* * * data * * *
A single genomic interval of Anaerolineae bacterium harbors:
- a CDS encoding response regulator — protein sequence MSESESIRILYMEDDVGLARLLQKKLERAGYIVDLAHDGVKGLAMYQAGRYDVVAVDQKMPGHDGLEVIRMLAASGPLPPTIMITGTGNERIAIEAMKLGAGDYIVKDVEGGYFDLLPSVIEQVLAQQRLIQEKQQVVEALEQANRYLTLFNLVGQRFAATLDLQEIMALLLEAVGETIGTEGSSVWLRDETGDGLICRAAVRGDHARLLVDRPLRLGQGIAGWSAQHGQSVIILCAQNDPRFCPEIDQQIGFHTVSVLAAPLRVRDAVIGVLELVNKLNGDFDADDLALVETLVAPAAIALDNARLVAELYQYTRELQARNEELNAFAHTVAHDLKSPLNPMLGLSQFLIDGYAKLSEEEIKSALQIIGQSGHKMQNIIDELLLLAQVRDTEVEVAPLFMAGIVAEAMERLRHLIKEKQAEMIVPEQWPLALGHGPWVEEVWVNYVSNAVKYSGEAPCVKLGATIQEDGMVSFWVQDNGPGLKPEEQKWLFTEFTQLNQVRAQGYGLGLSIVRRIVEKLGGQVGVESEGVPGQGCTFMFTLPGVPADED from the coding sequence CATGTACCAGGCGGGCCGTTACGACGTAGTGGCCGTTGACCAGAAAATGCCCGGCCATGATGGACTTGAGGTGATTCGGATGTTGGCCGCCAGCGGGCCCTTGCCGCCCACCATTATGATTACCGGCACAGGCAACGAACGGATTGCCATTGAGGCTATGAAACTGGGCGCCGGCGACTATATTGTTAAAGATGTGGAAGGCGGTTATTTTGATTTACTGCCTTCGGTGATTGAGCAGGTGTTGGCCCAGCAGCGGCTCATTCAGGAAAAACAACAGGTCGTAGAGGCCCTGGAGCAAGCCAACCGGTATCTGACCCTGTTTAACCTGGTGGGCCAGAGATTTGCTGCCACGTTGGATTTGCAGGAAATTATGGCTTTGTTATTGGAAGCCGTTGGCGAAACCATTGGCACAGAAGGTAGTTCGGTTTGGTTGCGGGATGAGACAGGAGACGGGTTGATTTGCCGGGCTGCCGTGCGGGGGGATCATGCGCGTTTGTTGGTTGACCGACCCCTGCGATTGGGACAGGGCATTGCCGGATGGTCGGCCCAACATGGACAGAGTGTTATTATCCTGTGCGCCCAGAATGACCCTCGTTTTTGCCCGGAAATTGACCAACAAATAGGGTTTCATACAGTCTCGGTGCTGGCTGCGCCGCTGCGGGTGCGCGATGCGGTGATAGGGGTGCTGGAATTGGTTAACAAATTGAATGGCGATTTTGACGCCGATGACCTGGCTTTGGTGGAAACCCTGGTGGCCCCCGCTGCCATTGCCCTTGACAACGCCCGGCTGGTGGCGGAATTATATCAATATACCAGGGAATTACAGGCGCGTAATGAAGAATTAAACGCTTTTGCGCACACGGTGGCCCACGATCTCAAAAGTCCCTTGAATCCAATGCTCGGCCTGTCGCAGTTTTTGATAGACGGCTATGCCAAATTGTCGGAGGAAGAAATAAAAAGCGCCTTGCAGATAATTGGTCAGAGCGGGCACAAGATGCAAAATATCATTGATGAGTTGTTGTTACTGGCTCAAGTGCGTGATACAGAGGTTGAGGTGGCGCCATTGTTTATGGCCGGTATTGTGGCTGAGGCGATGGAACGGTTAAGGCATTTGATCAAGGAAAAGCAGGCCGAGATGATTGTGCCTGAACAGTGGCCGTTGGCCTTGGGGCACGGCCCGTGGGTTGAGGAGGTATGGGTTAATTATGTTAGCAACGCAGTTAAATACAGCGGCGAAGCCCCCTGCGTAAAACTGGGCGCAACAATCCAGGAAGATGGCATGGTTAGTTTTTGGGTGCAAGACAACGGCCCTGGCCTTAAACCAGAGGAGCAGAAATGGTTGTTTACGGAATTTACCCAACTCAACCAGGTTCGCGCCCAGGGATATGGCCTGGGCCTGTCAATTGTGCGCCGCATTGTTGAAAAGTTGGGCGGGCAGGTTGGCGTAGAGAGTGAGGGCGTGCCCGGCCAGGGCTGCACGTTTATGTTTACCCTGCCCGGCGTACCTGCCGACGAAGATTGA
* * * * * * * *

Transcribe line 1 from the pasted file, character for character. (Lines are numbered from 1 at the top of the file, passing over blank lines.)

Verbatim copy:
A single genomic interval of Anaerolineae bacterium harbors: